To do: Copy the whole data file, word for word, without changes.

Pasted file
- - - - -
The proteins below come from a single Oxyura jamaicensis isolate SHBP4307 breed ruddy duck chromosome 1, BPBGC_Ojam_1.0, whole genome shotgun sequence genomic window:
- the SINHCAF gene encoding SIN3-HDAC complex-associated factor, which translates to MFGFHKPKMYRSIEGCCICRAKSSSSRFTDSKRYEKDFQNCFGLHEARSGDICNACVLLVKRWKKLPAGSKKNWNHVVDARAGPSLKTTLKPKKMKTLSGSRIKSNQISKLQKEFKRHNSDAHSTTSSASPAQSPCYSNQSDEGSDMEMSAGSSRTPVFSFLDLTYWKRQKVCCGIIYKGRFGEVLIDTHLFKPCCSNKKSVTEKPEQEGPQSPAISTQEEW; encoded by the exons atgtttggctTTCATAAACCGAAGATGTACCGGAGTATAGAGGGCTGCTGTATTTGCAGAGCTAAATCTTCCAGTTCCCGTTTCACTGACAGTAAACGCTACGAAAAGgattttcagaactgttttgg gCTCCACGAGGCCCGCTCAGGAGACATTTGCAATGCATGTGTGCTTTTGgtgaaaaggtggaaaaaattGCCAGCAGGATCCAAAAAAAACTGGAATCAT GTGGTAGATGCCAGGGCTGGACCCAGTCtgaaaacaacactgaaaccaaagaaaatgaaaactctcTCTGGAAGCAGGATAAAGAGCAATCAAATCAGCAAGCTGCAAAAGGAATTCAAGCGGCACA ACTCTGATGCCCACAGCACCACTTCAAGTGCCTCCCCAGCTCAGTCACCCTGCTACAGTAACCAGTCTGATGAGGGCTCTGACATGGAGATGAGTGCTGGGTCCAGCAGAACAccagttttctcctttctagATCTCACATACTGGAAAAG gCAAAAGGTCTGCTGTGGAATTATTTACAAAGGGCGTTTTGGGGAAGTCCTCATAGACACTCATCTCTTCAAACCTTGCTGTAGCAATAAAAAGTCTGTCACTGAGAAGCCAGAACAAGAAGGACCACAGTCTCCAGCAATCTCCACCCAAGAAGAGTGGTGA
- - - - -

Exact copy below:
The proteins below come from a single Oxyura jamaicensis isolate SHBP4307 breed ruddy duck chromosome 1, BPBGC_Ojam_1.0, whole genome shotgun sequence genomic window:
- the SINHCAF gene encoding SIN3-HDAC complex-associated factor, which translates to MFGFHKPKMYRSIEGCCICRAKSSSSRFTDSKRYEKDFQNCFGLHEARSGDICNACVLLVKRWKKLPAGSKKNWNHVVDARAGPSLKTTLKPKKMKTLSGSRIKSNQISKLQKEFKRHNSDAHSTTSSASPAQSPCYSNQSDEGSDMEMSAGSSRTPVFSFLDLTYWKRQKVCCGIIYKGRFGEVLIDTHLFKPCCSNKKSVTEKPEQEGPQSPAISTQEEW; encoded by the exons atgtttggctTTCATAAACCGAAGATGTACCGGAGTATAGAGGGCTGCTGTATTTGCAGAGCTAAATCTTCCAGTTCCCGTTTCACTGACAGTAAACGCTACGAAAAGgattttcagaactgttttgg gCTCCACGAGGCCCGCTCAGGAGACATTTGCAATGCATGTGTGCTTTTGgtgaaaaggtggaaaaaattGCCAGCAGGATCCAAAAAAAACTGGAATCAT GTGGTAGATGCCAGGGCTGGACCCAGTCtgaaaacaacactgaaaccaaagaaaatgaaaactctcTCTGGAAGCAGGATAAAGAGCAATCAAATCAGCAAGCTGCAAAAGGAATTCAAGCGGCACA ACTCTGATGCCCACAGCACCACTTCAAGTGCCTCCCCAGCTCAGTCACCCTGCTACAGTAACCAGTCTGATGAGGGCTCTGACATGGAGATGAGTGCTGGGTCCAGCAGAACAccagttttctcctttctagATCTCACATACTGGAAAAG gCAAAAGGTCTGCTGTGGAATTATTTACAAAGGGCGTTTTGGGGAAGTCCTCATAGACACTCATCTCTTCAAACCTTGCTGTAGCAATAAAAAGTCTGTCACTGAGAAGCCAGAACAAGAAGGACCACAGTCTCCAGCAATCTCCACCCAAGAAGAGTGGTGA